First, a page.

Tennis may be inexpensive to play at a recreational level, but at a competitive level or if you are serious about developing your game, it becomes expensive.

Jacobs: Absolutely, but the USTA realizes this and they are trying to make it easier for players and families to not spend as much money. TGA and our model is positioned to be the self-sustaining, affordable introductory program that starts the pipeline and makes it available to everyone. To us, the family aspect is critical as we instill a passion in not only the youth, but their parents as well. Kids want to play with their parents, siblings and friends and families are leaning towards affordable activities. I am all for parents investing in a kids future if a college scholarship can be attained, but it's just as important to make tennis fun for youth as it is to pursue that talent.

How do we keep kids in tennis?

Jacobs: Kids have a million things they can do. Tennis is competing against so many activities whether it be other sports, instruments, building Legos, or whatever it is. If they have a positive, fun and successful first experience like they do with our program, there is a high probability they will stay in the sport and gravitate towards their instructor. Tennis is one of two life-long sports. We need to keep kids in the sport as long as we can.

Talk about the values and life lessons tennis teaches kids...

Jacobs: Tennis teaches etiquette, it teaches healthy living, it teaches leadership, it instill positive individual drive to succeed. It's a great sport for everyone.

Your opinion on tennis right now in Canada and are you looking to expand there and take advantage of the tennis movement going on north of our border?

Jacobs: Canada is always on the radar. We have two Canadian golf franchises. Now with Bouchard and Raonic and their success, Canada is really looking to push that sport and we can provide a solution for them in terms of the after school market and making it available to everyone. Canada is putting more resources behind their in-school tennis programs and they will need that structured out of school time component.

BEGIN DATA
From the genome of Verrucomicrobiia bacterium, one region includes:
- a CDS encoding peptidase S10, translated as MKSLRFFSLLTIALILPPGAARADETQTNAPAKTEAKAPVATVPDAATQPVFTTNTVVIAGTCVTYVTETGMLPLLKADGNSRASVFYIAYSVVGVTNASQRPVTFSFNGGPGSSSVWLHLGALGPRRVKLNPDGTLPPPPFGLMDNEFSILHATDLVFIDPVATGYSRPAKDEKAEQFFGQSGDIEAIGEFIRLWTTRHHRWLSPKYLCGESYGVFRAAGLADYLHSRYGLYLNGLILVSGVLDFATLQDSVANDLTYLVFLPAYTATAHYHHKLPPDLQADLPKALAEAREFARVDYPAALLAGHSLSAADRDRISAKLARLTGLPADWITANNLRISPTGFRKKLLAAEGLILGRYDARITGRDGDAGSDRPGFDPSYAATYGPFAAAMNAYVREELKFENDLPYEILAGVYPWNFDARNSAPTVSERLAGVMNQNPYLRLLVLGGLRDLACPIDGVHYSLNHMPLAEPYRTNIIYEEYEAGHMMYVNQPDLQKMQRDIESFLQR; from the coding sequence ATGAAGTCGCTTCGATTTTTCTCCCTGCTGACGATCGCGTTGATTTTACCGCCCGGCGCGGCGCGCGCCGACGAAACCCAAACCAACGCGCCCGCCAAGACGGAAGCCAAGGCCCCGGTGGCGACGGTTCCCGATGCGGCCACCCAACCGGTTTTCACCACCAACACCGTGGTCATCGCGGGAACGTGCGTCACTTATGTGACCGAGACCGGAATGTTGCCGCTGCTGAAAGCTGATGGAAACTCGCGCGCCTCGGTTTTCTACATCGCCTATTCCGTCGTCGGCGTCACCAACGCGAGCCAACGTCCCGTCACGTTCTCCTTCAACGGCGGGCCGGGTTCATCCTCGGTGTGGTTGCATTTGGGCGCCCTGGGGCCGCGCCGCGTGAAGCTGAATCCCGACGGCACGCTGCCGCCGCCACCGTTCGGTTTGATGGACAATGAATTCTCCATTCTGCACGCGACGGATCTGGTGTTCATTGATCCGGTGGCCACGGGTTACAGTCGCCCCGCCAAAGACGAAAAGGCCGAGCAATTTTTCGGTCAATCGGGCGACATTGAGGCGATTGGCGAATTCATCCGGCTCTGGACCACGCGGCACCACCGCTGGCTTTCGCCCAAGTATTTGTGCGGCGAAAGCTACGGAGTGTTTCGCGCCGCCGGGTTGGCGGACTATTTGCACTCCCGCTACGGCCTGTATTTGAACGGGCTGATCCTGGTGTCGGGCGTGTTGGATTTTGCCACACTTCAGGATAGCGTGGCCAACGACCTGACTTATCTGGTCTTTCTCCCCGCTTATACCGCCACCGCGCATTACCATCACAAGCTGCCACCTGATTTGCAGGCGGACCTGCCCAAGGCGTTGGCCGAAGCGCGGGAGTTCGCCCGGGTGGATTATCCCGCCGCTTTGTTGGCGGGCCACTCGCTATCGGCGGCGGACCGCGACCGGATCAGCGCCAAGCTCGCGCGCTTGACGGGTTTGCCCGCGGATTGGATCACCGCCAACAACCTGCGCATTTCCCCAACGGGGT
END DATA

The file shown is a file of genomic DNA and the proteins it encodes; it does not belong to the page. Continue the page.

What have been some of your best franchises and success stories?

Jacobs: Bergen County, New Jersey has been doing this for 24 months and they are in 45 schools and have 3,000 participants. The Los Angeles franchise has been going for about 30 months are they are in close to 80 schools and have gone through 4500 participants. It's what we do for the tennis ecosystem in those areas and we are seeing more success stories as each passes. We are the first step in the pipeline that will lead to USTA tournaments so they can identify talent that could go to the next level.

What are some areas or cities that you aren't in yet, that you would like to get in?

Jacobs: The Chicago market is a big target for us and the Dallas market and surrounding areas is on our radar. I think we will see heavy expansion in the Seattle area and Pacific northwest in the next six months.

How about anything else you would like to touch on and your outlook heading into next year?

Jacobs: Certainly I would like to touch on our partnership with the USPTA. Our latest franchise to come on in the south Boston area is led by a USPTA member. We are seeing many more USPTA pros work with our programs and become coaches at the schools. These pros are giving back to the community and growing the sport, but from their standpoint, it gives them the opportunity to add clientele as the participants transition from the schools to their facilities. It's a great marriage since the kids get the best instruction and their talent can get identified and cultivated.

For more information on TGA Premier Youth Tennis, visit